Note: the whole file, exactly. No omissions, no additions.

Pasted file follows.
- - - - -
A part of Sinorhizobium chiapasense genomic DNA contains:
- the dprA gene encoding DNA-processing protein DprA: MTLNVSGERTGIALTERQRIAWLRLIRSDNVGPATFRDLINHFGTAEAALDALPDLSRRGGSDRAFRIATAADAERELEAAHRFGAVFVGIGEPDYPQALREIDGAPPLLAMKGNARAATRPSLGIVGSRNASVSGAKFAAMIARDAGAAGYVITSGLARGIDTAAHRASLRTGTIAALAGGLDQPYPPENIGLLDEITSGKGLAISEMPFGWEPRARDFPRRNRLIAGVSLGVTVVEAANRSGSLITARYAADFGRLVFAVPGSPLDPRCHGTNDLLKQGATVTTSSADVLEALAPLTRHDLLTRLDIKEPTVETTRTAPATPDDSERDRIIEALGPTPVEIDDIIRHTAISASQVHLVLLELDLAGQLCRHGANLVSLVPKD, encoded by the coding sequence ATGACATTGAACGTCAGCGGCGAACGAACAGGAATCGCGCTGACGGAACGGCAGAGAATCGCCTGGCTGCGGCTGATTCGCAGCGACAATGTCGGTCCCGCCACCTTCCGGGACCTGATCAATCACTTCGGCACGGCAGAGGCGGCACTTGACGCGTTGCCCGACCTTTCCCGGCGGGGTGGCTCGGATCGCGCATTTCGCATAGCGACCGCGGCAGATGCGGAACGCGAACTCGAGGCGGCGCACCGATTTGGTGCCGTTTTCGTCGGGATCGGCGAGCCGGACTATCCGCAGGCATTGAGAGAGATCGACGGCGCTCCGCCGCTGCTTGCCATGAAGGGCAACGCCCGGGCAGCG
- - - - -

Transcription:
A part of Sinorhizobium chiapasense genomic DNA contains:
- the dprA gene encoding DNA-processing protein DprA: MTLNVSGERTGIALTERQRIAWLRLIRSDNVGPATFRDLINHFGTAEAALDALPDLSRRGGSDRAFRIATAADAERELEAAHRFGAVFVGIGEPDYPQALREIDGAPPLLAMKGNARAATRPSLGIVGSRNASVSGAKFAAMIARDAGAAGYVITSGLARGIDTAAHRASLRTGTIAALAGGLDQPYPPENIGLLDEITSGKGLAISEMPFGWEPRARDFPRRNRLIAGVSLGVTVVEAANRSGSLITARYAADFGRLVFAVPGSPLDPRCHGTNDLLKQGATVTTSSADVLEALAPLTRHDLLTRLDIKEPTVETTRTAPATPDDSERDRIIEALGPTPVEIDDIIRHTAISASQVHLVLLELDLAGQLCRHGANLVSLVPKD, encoded by the coding sequence ATGACATTGAACGTCAGCGGCGAACGAACAGGAATCGCGCTGACGGAACGGCAGAGAATCGCCTGGCTGCGGCTGATTCGCAGCGACAATGTCGGTCCCGCCACCTTCCGGGACCTGATCAATCACTTCGGCACGGCAGAGGCGGCACTTGACGCGTTGCCCGACCTTTCCCGGCGGGGTGGCTCGGATCGCGCATTTCGCATAGCGACCGCGGCAGATGCGGAACGCGAACTCGAGGCGGCGCACCGATTTGGTGCCGTTTTCGTCGGGATCGGCGAGCCGGACTATCCGCAGGCATTGAGAGAGATCGACGGCGCTCCGCCGCTGCTTGCCATGAAGGGCAACGCCCGGGCAGCG